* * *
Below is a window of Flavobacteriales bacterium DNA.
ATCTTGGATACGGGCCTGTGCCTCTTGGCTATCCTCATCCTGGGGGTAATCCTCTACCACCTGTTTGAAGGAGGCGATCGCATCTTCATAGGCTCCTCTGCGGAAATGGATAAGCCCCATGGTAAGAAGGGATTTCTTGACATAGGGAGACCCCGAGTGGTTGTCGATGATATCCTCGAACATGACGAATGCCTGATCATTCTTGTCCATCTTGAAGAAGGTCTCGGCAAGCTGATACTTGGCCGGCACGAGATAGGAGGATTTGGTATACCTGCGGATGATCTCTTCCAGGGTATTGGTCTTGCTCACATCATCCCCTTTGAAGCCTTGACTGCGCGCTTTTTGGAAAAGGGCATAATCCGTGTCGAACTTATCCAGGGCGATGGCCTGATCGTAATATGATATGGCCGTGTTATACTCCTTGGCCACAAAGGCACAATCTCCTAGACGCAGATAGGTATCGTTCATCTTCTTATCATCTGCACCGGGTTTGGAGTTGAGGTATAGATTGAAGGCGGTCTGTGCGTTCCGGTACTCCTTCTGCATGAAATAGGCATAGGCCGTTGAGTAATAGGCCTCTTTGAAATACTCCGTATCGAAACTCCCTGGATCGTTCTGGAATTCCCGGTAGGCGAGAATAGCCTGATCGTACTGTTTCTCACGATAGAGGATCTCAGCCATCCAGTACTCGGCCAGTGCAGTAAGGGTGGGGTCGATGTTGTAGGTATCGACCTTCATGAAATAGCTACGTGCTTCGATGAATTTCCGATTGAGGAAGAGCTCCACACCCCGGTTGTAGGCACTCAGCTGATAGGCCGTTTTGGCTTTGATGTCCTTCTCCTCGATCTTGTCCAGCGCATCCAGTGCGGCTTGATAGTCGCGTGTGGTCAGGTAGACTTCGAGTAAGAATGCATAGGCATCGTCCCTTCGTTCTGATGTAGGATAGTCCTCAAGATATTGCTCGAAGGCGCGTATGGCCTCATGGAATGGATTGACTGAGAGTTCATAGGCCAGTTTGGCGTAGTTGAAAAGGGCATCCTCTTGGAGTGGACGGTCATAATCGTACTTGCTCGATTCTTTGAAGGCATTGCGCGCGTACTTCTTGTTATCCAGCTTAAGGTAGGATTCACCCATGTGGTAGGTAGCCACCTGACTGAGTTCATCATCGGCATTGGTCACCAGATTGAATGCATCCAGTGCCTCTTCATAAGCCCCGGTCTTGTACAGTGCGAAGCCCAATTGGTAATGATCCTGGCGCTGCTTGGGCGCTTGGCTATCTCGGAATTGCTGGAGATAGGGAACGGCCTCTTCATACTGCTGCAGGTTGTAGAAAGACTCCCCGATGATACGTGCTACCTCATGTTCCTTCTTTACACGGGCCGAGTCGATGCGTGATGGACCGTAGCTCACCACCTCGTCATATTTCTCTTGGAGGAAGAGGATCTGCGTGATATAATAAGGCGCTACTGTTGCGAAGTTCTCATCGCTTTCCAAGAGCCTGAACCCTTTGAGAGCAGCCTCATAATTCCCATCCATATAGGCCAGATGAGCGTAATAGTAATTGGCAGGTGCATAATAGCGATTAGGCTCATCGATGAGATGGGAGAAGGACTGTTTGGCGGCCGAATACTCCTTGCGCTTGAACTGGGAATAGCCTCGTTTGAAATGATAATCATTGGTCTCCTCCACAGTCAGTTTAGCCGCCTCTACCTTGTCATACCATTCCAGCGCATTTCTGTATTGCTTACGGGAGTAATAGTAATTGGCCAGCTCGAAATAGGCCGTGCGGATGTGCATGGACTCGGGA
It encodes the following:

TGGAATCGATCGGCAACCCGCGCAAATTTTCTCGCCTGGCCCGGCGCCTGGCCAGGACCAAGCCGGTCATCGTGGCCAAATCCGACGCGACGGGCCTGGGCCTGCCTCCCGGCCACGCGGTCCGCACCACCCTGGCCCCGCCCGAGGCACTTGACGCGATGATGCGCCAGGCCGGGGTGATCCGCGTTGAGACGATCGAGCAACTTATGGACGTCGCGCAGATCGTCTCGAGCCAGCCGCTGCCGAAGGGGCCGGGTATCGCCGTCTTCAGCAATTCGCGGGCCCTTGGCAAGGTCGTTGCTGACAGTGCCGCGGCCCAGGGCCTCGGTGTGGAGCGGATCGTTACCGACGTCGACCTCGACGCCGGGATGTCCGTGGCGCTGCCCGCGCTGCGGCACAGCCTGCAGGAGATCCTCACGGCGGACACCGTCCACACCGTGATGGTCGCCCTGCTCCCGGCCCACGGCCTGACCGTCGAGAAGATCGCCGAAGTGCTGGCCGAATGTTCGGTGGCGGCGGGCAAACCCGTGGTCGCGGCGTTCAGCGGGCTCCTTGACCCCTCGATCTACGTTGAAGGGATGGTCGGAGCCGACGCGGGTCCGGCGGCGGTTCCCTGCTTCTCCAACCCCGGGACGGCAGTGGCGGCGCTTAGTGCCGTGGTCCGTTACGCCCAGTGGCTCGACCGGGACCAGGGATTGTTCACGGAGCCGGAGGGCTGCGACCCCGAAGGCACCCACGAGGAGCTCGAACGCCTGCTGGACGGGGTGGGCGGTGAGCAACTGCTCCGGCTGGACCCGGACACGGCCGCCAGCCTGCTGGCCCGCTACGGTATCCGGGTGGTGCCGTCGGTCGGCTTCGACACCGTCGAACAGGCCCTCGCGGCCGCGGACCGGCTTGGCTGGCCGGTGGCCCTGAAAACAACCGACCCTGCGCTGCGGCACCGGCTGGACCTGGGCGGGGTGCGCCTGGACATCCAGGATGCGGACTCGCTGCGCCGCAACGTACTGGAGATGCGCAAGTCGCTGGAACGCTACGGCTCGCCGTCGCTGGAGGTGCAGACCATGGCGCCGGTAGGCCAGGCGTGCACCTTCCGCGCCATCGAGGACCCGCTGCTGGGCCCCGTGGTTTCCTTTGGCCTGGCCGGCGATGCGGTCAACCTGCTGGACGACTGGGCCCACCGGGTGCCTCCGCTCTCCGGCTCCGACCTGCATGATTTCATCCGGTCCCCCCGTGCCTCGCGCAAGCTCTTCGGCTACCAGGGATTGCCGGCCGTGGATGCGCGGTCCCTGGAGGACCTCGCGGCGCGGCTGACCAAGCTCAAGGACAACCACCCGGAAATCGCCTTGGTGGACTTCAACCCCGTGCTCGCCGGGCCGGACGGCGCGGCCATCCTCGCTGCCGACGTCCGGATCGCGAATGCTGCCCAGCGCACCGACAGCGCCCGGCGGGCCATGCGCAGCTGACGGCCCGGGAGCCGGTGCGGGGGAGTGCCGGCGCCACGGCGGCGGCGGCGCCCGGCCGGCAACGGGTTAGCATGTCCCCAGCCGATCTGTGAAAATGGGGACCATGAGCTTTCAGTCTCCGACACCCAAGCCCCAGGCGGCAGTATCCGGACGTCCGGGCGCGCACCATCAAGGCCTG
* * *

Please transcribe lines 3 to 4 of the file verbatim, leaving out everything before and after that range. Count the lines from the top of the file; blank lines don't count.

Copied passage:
It encodes the following:

TGGAATCGATCGGCAACCCGCGCAAATTTTCTCGCCTGGCCCGGCGCCTGGCCAGGACCAAGCCGGTCATCGTGGCCAAATCCGACGCGACGGGCCTGGGCCTGCCTCCCGGCCACGCGGTCCGCACCACCCTGGCCCCGCCCGAGGCACTTGACGCGATGATGCGCCAGGCCGGGGTGATCCGCGTTGAGACGATCGAGCAACTTATGGACGTCGCGCAGATCGTCTCGAGCCAGCCGCTGCCGAAGGGGCCGGGTATCGCCGTCTTCAGCAATTCGCGGGCCCTTGGCAAGGTCGTTGCTGACAGTGCCGCGGCCCAGGGCCTCGGTGTGGAGCGGATCGTTACCGACGTCGACCTCGACGCCGGGATGTCCGTGGCGCTGCCCGCGCTGCGGCACAGCCTGCAGGAGATCCTCACGGCGGACACCGTCCACACCGTGATGGTCGCCCTGCTCCCGGCCCACGGCCTGACCGTCGAGAAGATCGCCGAAGTGCTGGCCGAATGTTCGGTGGCGGCGGGCAAACCCGTGGTCGCGGCGTTCAGCGGGCTCCTTGACCCCTCGATCTACGTTGAAGGGATGGTCGGAGCCGACGCGGGTCCGGCGGCGGTTCCCTGCTTCTCCAACCCCGGGACGGCAGTGGCGGCGCTTAGTGCCGTGGTCCGTTACGCCCAGTGGCTCGACCGGGACCAGGGATTGTTCACGGAGCCGGAGGGCTGCGACCCCGAAGGCACCCACGAGGAGCTCGAACGCCTGCTGGACGGGGTGGGCGGTGAGCAACTGCTCCGGCTGGACCCGGACACGGCCGCCAGCCTGCTGGCCCGCTACGGTATCCGGGTGGTGCCGTCGGTCGGCTTCGACACCGTCGAACAGGCCCTCGCGGCCGCGGACCGGCTTGGCTGGCCGGTGGCCCTGAAAACAACCGACCCTGCGCTGCGGCACCGGCTGGACCTGGGCGGGGTGCGCCTGGACATCCAGGATGCGGACTCGCTGCGCCGCAACGTACTGGAGATGCGCAAGTCGCTGGAACGCTACGGCTCGCCGTCGCTGGAGGTGCAGACCATGGCGCCGGTAGGCCAGGCGTGCACCTTCCGCGCCATCGAGGACCCGCTGCTGGGCCCCGTGGTTTCCTTTGGCCTGGCCGGCGATGCGGTCAACCTGCTGGACGACTGGGCCCACCGGGTGCCTCCGCTCTCCGGCTCCGACCTGCATGATTTCATCCGGTCCCCCCGTGCCTCGCGCAAGCTCTTCGGCTACCAGGGATTGCCGGCCGTGGATGCGCGGTCCCTGGAGGACCTCGCGGCGCGGCTGACCAAGCTCAAGGACAACCACCCGGAAATCGCCTTGGTGGACTTCAACCCCGTGCTCGCCGGGCCGGACGGCGCGGCCATCCTCGCTGCCGACGTCCGGATCGCGAATGCTGCCCAGCGCACCGACAGCGCCCGGCGGGCCATGCGCAGCTGACGGCCCGGGAGCCGGTGCGGGGGAGTGCCGGCGCCACGGCGGCGGCGGCGCCCGGCCGGCAACGGGTTAGCATGTCCCCAGCCGATCTGTGAAAATGGGGACCATGAGCTTTCAGTCTCCGACACCCAAGCCCCAGGCGGCAGTATCCGGACGTCCGGGCGCGCACCATCAAGGCCTG